Home Is Where You Take Deduction

Q: I'm having very little luck selling my house in the current depressed market and I am being forced to relocate for my job. I am thinking of renting out the house just so I can get out of town, but I am afraid that I will lose my ability to defer any taxes on the gain if the house is no longer my principal residence. Is there anyway out of this problem? -- B.B.P .

A: As long as you continue to make an effort to sell your home throughout its rental, you should retain the right to roll over any gain from its sale to a new primary residence.

How do you demonstrate this effort to the satisfaction of potentially inquiring IRS auditors?

Clearly, you should continue to list the home for sale and show it to prospective buyers. Any rental or lease agreement you sign should be on a month-to-month basis and should contain a clear warning that the home is on the market and could be sold at any time.

Remember too that IRS requirements for deferring payment of taxes on a gain from a home sale clearly specify that the replacement home must be purchased within two years of the sale of the older residence.

The replacement home may be purchased within two years prior to that sale or within two years after the sale; the government doesn't care. So if you purchase another home when you relocate, the two-year clock will begin ticking.

Your best bet would be to rent a new home when you relocate and give yourself the full two-year period to find a new home when you finally do sell.

Note: If you are an older taxpayer who wants to take advantage of the $125,000 exemption on home sale profits, your timetable is considerably different.

Remember that to use this onetime exclusion, you must be at least 55 and have lived in the home three of the last five years. In this case, the minute you move out of your home, the two-year clock starts running.

This time the clock is not the home replacement one, but rather the two years you are allowed to live outside the home and still count it as your principal residence.

Leasing a New Car Can Be Mighty Taxing

Q: We are currently leasing a $48,000 automobile on a three-year lease. Our payments will be in the range of $24,000. The dealer charged us a luxury tax of $1,800. Why are we paying the tax if we are not purchasing the car? Also, if the new federal tax law is retroactive to January, can we expect a refund? -- J.S.I.

A: The luxury tax was repealed--on everything but automobiles. Also, leases are considered a form of new-car financing and are subject to the luxury assessment.

Permanence Is Key to Home Improvement

Q: My home cost $140,000 and I spent $100,000 to remodel it. I added a bathroom, extended the kitchen, installed central air conditioning, replaced the roof and refinished the hardwood floors. How many of these improvements qualify for being added to my taxable basis in the home? I think I can sell the home for about $250,000. -- M.J .

A: You may add the cost of "permanent improvement" to your home's taxable basis when figuring your potential taxable gain upon the home's sale. The key question is what are "permanent improvements"?

Generally speaking, these are durable, long-lasting improvements that add to your home's value or prolong its life. New plumbing, wiring or a roof qualify. So would installing a new paved driveway, swimming pool and certain types of landscaping.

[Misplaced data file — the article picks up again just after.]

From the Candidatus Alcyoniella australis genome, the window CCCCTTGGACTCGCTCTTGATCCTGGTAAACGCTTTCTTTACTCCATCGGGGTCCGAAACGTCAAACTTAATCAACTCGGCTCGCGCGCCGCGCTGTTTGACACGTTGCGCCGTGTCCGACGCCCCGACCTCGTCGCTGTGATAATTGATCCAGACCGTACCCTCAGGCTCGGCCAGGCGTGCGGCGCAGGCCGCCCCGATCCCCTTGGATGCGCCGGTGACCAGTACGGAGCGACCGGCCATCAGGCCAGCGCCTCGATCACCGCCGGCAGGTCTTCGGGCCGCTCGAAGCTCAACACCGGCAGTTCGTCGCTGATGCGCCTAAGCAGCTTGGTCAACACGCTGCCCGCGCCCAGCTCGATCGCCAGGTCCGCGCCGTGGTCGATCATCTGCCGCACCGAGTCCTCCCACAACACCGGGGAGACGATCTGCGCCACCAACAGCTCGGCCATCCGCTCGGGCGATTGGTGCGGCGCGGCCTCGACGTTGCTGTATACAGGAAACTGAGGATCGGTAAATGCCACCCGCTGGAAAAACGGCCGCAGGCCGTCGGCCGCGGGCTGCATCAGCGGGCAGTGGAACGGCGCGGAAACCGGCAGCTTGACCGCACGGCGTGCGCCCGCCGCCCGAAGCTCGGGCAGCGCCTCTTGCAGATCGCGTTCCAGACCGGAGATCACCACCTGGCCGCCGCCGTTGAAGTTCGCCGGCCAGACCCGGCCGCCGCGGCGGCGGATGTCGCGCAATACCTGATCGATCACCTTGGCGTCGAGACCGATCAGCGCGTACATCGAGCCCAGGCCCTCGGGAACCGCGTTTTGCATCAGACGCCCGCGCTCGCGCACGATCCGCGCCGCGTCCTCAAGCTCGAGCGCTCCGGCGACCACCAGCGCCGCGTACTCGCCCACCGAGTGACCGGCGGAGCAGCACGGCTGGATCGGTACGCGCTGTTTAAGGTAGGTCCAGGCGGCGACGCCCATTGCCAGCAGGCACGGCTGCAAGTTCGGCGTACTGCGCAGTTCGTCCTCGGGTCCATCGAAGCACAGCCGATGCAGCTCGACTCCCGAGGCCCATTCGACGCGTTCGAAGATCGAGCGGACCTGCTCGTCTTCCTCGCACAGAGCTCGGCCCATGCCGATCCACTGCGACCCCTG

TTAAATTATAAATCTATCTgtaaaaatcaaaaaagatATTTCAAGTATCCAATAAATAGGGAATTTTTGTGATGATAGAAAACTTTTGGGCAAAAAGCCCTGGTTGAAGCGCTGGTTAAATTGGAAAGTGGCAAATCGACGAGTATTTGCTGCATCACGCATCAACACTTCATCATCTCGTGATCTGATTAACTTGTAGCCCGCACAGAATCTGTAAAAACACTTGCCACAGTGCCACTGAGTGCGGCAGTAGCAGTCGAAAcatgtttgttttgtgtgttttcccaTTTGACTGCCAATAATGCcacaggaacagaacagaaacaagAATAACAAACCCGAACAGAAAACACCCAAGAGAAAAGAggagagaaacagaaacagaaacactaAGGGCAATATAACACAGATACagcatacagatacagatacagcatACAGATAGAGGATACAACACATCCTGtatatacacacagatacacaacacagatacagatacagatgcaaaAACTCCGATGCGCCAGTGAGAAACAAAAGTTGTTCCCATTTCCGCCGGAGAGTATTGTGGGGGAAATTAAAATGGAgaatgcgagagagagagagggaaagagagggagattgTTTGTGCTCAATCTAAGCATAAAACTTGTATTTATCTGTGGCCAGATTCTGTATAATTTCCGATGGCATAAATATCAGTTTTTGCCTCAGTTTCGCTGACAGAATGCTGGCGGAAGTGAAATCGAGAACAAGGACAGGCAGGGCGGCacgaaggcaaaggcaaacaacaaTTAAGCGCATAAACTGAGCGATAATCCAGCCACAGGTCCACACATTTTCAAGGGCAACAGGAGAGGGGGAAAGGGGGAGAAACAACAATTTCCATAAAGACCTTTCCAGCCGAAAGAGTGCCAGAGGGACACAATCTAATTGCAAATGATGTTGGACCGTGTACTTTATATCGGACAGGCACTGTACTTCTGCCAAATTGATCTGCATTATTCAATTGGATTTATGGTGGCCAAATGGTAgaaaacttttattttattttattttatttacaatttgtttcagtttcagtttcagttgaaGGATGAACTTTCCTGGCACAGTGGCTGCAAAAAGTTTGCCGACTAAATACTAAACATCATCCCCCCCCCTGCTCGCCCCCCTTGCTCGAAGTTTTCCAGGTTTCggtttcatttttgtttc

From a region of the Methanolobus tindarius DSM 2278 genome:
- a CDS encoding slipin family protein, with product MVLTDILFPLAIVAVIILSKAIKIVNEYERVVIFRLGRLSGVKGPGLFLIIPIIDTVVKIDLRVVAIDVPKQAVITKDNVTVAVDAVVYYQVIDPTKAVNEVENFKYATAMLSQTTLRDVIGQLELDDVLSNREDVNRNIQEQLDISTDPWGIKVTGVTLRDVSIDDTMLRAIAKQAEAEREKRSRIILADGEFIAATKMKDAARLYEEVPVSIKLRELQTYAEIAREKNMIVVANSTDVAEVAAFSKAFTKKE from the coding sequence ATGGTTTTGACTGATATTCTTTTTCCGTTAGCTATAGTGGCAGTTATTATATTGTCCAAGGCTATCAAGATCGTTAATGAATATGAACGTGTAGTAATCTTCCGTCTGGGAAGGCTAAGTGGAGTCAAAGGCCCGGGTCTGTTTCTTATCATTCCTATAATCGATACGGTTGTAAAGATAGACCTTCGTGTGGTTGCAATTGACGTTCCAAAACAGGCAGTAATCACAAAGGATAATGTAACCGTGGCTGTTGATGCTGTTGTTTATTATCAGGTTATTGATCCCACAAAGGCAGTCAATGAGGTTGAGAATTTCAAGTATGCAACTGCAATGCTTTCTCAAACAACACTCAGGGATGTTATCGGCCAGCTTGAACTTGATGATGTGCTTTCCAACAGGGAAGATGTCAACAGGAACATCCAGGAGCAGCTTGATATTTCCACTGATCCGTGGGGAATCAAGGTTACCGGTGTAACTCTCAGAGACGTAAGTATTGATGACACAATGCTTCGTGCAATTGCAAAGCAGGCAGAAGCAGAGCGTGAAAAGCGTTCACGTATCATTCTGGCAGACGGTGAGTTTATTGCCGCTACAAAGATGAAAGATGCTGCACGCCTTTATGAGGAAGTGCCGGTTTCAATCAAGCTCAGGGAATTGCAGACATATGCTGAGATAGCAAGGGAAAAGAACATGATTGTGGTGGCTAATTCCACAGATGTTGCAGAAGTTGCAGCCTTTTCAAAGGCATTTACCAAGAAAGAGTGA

Based on that criteria, our expert believes that with the possible exception of the refinished hardwood floors, all your improvements are permanent and can be included in the home's basis. And it's entirely possible that the hardwood floor work can qualify as well if you're able to show that the project was more than a cosmetic change.

Painting, wallpapering and routine residential repairs do not qualify as permanent improvements. However, if these projects are completed within 90 days of selling your home, they are considered "fix-up costs" associated with the sale and may be deducted--along with the broker's commission and other sales-related expenses--from the total sales proceeds.

After-Tax Settlement Money Is Free and Clear

Q: I recently received a settlement from my ex-husband's retirement plan. One check was made out to the bank for a direct rollover into my IRA. The other was made out to me because the funds were after-tax. Do I have to claim the after-tax money as income? --G.W.

A: The after-tax funds are exactly what their name implies. They have already been taxed and you do not have to report them as income. The fact that the taxes were paid before your divorce is completely beside the point. What's important is that the taxes have already been paid. Essentially, this money is free to you.

Prior Marriage Uses Up Real Estate Exclusion

Q: My husband has been married previously and has taken advantage of the onetime profit exclusion of $125,000 available to senior citizens. When we married, I had never taken advantage of my exclusion. I am wondering if I will be eligible to use my exclusion after my husband dies. -- H.L.A .

A: If you become either widowed or divorced, you are again eligible to use your $125,000 exclusion. Basically, the tax law allows everyone over 55 a onetime exclusion of up to $125,000 in profit from the sale of a house. However, once one spouse has used the exclusion, the other can't for as long as the marriage lasts. Because your husband has already invoked his exclusion--even though it was in a prior marriage--you are not able to use yours. But if you are ever on your own again, you are free to use your exemption.

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